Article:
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     Volume 4 Issue 21 | November 12, 2004 |

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Styles for the Young

Elita Karim

Eid is a time when for some, fantasy is allowed to transform into reality. Women yearning to find brand new clothes with matching accessories for the destined day, go around the several malls and boutiques in the city and try to find something close to the image held in their dreams. Men, not to be left out, go on their own quest for that perfect panjabi.

Amidst the many posh boutique names and fashion houses cramming the areas of Gulshan, Baridhara and Dhanmondi, a young designer, who prefers to call herself a stylist, is striving to meet the standards and elements of, both traditional design and international tastes.

Ditan was inspired by her mother, Gulshan Yasmin a painter, who had started out a small shop at Orchid Plaza in Dhanmondi in 1996. Sixteen year old Ditan had learned the trades of designing clothes and making handicrafts while working alongside her mother. A couple of years later, when the shop was closed down, Ditan decided it was time to do something on her own. That's when she started to exhibit her seasonal creations and collections. Well-known personalities like actress Shaon, models Lisa and Azra soon became her regular customers and had also begun to model for her designs.

The specialty of Ditan's designs is that she works on a particular colour each season and emphasises on creating different shades and texture based on the colour. 'I have always avoided using too many colours in one design,' she says. 'I prefer concentrating on one colour or maybe a combination of colours and think of ways to tone down the mixture or brighten it up accordingly.'

Ditan's designs speak for the younger people. 'I actually view the whole concept of designing a particular design from a young person's point of view,' she exclaimed. 'I try to think of what kind of image young people want and try to portray that. I simply dislike the idea of a mother and daughter dressing alike!'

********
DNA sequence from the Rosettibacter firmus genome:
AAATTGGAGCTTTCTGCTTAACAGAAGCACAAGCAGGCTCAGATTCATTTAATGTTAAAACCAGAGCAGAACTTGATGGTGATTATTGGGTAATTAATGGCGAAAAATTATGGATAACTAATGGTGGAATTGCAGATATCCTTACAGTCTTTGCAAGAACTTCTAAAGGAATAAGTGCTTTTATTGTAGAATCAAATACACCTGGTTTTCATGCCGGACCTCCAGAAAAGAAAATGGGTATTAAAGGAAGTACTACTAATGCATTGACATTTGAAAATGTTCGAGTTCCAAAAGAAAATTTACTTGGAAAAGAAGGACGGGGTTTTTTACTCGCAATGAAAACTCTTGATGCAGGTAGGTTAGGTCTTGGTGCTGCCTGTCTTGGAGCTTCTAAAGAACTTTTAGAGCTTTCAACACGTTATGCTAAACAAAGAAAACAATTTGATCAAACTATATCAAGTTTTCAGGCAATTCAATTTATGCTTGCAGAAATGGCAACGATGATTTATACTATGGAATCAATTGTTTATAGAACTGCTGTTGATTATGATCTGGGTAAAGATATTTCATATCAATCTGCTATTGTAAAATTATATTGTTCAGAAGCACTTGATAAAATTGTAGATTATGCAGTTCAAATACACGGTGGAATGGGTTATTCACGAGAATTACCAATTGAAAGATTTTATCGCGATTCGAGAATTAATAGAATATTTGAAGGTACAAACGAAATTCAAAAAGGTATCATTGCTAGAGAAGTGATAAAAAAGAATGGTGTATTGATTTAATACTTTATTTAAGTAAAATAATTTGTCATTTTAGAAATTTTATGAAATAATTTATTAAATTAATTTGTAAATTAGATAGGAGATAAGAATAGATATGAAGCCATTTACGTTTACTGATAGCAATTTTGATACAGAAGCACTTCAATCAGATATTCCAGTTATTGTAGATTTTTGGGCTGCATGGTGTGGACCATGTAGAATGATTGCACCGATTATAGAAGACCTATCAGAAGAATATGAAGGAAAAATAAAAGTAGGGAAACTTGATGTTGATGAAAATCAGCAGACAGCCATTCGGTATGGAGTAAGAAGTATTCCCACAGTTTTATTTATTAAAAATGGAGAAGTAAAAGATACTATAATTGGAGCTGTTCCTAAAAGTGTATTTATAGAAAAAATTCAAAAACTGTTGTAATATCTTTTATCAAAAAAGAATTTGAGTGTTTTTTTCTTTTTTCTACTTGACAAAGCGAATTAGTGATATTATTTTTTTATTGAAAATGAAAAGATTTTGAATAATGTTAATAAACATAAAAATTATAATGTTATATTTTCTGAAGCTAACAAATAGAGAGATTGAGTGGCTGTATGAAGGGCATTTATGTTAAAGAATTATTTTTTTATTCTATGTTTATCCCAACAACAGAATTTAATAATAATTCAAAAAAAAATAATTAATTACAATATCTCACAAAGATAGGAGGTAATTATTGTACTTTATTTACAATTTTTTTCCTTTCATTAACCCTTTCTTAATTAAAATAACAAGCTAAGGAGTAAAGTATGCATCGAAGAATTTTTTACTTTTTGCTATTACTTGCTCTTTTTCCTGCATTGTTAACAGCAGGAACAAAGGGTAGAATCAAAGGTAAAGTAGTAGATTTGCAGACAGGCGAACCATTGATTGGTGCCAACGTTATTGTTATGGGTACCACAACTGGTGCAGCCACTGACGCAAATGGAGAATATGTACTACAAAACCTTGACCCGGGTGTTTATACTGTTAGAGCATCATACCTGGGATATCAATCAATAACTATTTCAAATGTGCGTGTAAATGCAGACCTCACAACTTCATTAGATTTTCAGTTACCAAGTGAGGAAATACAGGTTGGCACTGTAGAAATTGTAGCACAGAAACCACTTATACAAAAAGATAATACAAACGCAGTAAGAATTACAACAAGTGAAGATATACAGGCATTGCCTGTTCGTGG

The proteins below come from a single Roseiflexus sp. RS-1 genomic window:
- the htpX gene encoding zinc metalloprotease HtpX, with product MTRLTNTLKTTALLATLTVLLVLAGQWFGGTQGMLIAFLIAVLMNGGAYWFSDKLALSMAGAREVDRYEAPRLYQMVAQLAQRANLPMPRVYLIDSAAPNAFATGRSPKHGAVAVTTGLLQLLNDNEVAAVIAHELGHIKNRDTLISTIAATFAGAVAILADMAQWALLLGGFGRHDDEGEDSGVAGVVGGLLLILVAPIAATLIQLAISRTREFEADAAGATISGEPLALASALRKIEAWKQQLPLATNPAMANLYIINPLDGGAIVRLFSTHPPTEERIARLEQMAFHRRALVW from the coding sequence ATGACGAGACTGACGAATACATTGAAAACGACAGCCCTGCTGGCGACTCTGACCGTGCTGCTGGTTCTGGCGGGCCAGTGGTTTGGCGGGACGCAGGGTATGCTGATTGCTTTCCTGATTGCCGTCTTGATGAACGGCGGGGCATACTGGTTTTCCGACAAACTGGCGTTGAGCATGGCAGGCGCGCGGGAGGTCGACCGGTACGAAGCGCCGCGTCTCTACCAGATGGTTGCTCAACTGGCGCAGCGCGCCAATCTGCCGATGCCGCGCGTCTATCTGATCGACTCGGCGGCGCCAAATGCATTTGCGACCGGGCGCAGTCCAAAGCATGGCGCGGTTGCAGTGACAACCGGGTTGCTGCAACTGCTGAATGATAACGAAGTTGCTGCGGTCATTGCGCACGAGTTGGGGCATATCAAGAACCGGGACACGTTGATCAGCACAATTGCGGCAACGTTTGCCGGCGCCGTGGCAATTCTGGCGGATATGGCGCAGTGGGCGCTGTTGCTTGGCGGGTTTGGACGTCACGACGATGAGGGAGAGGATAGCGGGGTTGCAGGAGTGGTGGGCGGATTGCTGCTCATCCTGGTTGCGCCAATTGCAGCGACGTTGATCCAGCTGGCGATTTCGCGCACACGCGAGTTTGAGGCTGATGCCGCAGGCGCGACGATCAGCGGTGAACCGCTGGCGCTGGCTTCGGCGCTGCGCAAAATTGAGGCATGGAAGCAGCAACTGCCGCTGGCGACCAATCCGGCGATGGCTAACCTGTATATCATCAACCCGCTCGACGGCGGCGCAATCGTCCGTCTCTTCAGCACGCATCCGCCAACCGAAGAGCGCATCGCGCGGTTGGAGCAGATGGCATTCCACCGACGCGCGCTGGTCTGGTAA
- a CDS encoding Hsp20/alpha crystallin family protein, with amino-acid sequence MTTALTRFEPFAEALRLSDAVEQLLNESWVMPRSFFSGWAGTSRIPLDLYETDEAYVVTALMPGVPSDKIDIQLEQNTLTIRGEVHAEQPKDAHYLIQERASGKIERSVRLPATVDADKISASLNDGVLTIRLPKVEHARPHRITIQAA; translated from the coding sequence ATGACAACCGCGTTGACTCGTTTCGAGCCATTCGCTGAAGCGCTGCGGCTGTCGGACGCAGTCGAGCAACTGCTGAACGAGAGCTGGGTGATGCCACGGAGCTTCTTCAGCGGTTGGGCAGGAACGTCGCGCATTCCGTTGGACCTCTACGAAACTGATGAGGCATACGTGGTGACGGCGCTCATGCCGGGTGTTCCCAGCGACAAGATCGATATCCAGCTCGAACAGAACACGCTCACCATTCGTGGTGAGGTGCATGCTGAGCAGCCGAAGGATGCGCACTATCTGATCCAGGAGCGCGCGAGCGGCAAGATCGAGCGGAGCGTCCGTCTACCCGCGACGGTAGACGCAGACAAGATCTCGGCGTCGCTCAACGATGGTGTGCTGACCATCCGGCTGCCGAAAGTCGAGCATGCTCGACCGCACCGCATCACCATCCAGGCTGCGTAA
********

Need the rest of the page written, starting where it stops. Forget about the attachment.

Ditan's favourite combinations are black, red and white, colours she usually experiments with 'I also like to use a lot of pastel colours,' she says. 'Pastel colours never die out, unlike other primary colours like yellow and blue.'

Ditan's first fashion show called the Verve-1 was held in 2002 and organised by ZED Event Management Company. Another one was held very recently for flood victims organised by Verge and Beyong Vision.

This season she brings in something quite different. Her organisation, Eeha meaning desire, has concentrated on bringing out the personalities of people wearing her designs. 'I have worked on katan patchwork on panjabis and kameezes and also a lot on jamdani materials,' explains Ditan. 'I have come up with block- printed churidars and 'crushed' muslin dupattas. I have always liked to spend a lot of time on shalwars and dupattas, rather than the kameez itself.'

Why does Ditan claim herself to be a stylist and not a designer? 'My business is pretty small and is client-based. I have around 50-70 permanent customers, mostly friends, friends of friends and family members who always wait for me to finish a design particularly created for them,' says Ditan. 'I usually help a customer find something to suit his or her style. I don't only provide the clothing, I also help out with a complete makeover, starting from shoes, accessories and make up. For the past four years, I have been the official stylist for Benson and Hedges master of the ceremony.'

Ditan's designs can be worn to office parties, simple get-togethers and if you just change your make up and jewellery, maybe even to a grand wedding! 'I use traditional elements, like everyone else, in my designs, but at the end of the day, I think they look quite different.'

Ditan is currently doing her last semester, majoring in Business Administration at North South University, alongside her internship at Grey, an advertising firm. She plans to pursue designing and styling after she graduates and hopes someday her designs can compete internationally.

Photographs by Zahedul I Khan


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